Patent troll sues Oprah, Sony over online book viewing
'We own the touchy, feely internet'
An IP-squatting firm is suing Oprah Winfrey's production company and Sony Electronics over patent infringement for using and promoting software that displays books on the internet.
Illinois Computer Research claims Oprah's Bookclub violates its US Patent 7,11,252 - a method of "Enhancing touch and feel on the internet."
The lawsuit summarizes the patent as "an apparatus and method for obtaining and reviewing excerpts from a digital book for preview prior to purchase, but prevents the reader from obtaining and reviewing the entire book prior to purchase."
That covers, well, just about anyone selling or discussing books online.
ICR claims Oprah's Book Club website uses, sells, and encourages others to use an online book-reading product. While the lawsuit doesn't specify where the site allegedly infringes on the IP, the book club does offer short excerpts online and pitches Amazon's Kindle as "Oprah's favorite new gadget."
(Note: the book excerpts featured on the website doesn't appear to be a fancy, advanced mechanism for reading a preview. They're just basic HTML).
The lawsuit also fingers Sony as a defendant, claiming the electronics giant violates the '252 patent through its Sony Bookreader.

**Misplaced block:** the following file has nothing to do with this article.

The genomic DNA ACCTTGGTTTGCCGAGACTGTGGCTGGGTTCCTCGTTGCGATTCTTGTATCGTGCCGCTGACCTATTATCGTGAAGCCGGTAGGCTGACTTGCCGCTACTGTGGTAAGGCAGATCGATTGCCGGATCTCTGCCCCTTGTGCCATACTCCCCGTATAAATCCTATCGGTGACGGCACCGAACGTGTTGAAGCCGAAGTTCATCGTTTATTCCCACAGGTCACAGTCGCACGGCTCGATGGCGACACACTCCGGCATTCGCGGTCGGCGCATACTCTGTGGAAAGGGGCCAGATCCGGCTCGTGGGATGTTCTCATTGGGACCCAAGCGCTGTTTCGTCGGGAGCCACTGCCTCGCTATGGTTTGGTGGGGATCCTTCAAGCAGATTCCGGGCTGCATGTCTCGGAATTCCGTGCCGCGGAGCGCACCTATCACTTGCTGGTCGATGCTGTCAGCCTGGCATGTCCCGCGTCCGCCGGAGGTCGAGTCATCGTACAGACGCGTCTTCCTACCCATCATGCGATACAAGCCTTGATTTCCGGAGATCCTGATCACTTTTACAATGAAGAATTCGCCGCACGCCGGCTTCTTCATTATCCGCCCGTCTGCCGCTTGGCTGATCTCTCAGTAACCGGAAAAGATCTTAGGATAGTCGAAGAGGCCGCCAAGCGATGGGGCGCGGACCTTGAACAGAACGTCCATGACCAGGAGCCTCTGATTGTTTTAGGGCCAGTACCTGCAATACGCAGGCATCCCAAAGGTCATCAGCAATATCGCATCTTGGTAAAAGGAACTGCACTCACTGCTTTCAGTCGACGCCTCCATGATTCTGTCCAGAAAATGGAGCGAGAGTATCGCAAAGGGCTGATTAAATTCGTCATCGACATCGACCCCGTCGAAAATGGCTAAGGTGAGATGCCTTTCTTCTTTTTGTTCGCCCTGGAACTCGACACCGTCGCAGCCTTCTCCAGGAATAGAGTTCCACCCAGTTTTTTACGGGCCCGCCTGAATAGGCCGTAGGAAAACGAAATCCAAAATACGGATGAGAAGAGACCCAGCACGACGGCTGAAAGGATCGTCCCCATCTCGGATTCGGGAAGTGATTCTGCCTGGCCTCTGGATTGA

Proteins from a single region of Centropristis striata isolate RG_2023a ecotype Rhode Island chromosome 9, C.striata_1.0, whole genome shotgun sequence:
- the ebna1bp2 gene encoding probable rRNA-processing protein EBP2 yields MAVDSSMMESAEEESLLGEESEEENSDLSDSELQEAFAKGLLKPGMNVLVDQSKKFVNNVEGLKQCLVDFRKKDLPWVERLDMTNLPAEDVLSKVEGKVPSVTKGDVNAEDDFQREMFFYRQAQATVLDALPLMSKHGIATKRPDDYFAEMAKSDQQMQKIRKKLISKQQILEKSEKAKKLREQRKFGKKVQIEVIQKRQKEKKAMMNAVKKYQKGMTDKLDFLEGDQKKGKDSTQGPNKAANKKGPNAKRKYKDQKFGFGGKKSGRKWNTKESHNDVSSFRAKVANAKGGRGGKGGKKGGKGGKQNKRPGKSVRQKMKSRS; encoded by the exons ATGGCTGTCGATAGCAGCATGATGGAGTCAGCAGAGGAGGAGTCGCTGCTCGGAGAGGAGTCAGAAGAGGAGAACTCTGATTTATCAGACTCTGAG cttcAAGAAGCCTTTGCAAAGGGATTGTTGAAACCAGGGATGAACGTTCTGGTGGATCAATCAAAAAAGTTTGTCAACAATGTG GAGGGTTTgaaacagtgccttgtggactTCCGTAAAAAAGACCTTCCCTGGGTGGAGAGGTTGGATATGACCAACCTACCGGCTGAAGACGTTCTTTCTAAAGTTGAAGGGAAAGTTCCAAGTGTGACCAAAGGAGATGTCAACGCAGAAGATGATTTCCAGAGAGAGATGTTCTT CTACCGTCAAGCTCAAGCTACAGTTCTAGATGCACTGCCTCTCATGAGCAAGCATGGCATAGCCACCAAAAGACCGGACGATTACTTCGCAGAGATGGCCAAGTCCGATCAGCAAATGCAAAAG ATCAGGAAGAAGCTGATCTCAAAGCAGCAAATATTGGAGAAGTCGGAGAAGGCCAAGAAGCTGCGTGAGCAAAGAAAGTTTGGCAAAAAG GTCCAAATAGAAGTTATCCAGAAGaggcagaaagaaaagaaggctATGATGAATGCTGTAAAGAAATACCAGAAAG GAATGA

ICR is a holding company that obtained the patent from the "inventor" Scott Harris — a former top-billing IP lawyer for who The Prior Art blog has diligently chronicled a long and sordid past of suing companies over questionable IP. Harris was ousted from the law firm Fish & Richardson for targeting Google, a client of the firm, over the '252 patent.
ICR is currently owned by Florida lawyer James Beauregard Parker. The firm seeks an undisclosed amount of damages.
A copy of the lawsuit is available here. ®
> Or (hopefully) they will win, and there will be no more ads on TV or radio ..
That would be the BBC then? (Apart from ukTV though, mostly BBC but looong adverts.)
I've decided to patent the idea of coming up with a new idea.
It's time they were referred to the case of...
Arkell versus Pressdram